Travel lobby boss urges clients not to cancel plans

Thursday, April 2nd, 2020 00:00 |
Agnes Mucuha, Kenya Association of Tour Agents chief executive.

Airlines have been hit hard by the Covid-19 pandemic, with most having to ground their planes as travel shrinks to near zero. Our reporter NOEL WANDERA talked to Kenya Association of Tour Agents chief executive Agnes Mucuha on the effects of the pandemic on the local aviation sector. Here are excerpts...

Q: In view of Covid-19 pandemic, where international and local airlines are grounded, have your members started receiving refund requests from travellers who had booked three months in advance for holidays? If so, how is the association dealing with this issue.

A: The government suspended all international flights from operating in the country as at last week for purposes of safeguarding Kenyans from contracting imported Covid-19.

You will appreciate that safety of Kenyans takes precedent under these circumstances.

Domestic travel has not been suspended and this has been operating as scheduled, and of course, with various schedule alterations in view of the 7pm to 5am curfew.

Domestic airlines have taken necessary precautions towards ensuring that their passengers arrive on time as per the stipulated curfew hours.

Q: What is the anxiety like?

A: Refunds have created anxiety for the passengers or customers who cancelled their travel itineraries, and they now have to wait for a longer time for the travel agents in collaboration with the airlines to process their “valid” refunds.

When a passenger buys a ticket through a travel agent or airline, they enter into a direct contract with the said carrier.

Hence the airlines must assess the refund application against the prevailing fare rules on the air ticket purchased, and against the commercial refund policy for the airline.

Upon the completion of this assessment, the airline authorises the refund and transmits the refund value through the IATA billing settlement plan from where a travel agent’s account is debited for onward remittance to the passenger.

However, due to the high volume of refund requests airlines are now taking a much longer time than usual to process these refunds back to the passengers.

We anticipate that the delay could last up to six months owing to the fact that most airlines also sent most of their employees on leave. Hence an unprecedented delay is expected.

However, as KATA we encourage passengers to work closely with our travel agents in managing these refund requests.

Q: Mid-March or thereabouts, the government, through Tourism Cabinet Secretary Najib Balala gave the sector Sh500 million to enable it to recover from the impact of the Covid-19. Is the travel sector a beneficiary?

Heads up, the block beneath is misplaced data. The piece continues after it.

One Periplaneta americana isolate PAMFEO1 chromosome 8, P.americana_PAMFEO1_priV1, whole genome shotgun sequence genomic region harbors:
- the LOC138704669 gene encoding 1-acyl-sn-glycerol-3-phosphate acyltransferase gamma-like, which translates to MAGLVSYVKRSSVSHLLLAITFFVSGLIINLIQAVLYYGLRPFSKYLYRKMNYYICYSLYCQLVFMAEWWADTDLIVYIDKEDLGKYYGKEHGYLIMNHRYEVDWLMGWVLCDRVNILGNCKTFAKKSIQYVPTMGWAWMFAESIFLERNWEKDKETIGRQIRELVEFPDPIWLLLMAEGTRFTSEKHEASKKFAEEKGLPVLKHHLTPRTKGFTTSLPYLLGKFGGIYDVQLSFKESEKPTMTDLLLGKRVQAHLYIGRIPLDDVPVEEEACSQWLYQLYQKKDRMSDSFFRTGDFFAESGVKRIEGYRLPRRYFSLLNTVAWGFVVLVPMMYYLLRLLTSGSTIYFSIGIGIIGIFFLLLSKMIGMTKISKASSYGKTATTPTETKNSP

A: Yes, the travel industry is anticipated to be a beneficiary of the funds. The industry contributes over $1.7 billion in terms of outbound travel with a direct gross domestic product (GDP) contribution of 4.5 per cent.

We are engaging and collaborating closely with the Ministry of Tourism on the aligned utilisation of these funds for purposes of preserving the health of the sector.

Q. If so, how would you wish the money be spent?

A: At this point it is imperative that businesses in the travel and tourism sector are safeguarded towards ensuring that they bounce back post Covid-19.

To safeguard their health, access to working capital and marketing funds post Covid-19 would provide the right stimulus to jump-start the entities back into operation.

Q. Has it been released?

A: We are awaiting further guidance from Ministry of Tourism.

Q: So far, how has the pandemic affected the travel sector in terms of employment, that is, how many have been sent home, if any?

A: In the immediate term, employees have not been sent home, as this is not a humane approach towards the handling of the employees.

Senior management in the sector opted to take a 90 per cent pay cut and proceeding on unpaid leave remains an option should the situation not change in the coming months.

Q. What of monetary losses (from February to end March)?

A: Travel industry lost 50 per cent of its revenues in February, 95 per cent by March, and when we forecast on the forward travel bookings for April onwards, the travel agents are holding NIL bookings!

This is a very catastrophic situation for the tourism industry. It has never been witnessed before, and the sector continues to count losses since international airlines are not operating.

Q. Any measures to stay afloat while we wait for the situation to level-out?

A: Travel industry has been grounded to a halt. We are calling out for a bailout from the government in two ways.

First, to settle all outstanding bills that are owed to the travel agents, as this will release significant cash-flows into the sector.

Second, we are seeking interest-free grants travel agents can access for purposes of maintaining their companies in operation in anticipation of post Covid-19.

We are calling upon our customers not to cancel their travel itineraries but to consider re-booking for a future date of travel.

This will safeguard the sector from being in a zero position when we resume operations at a future date.

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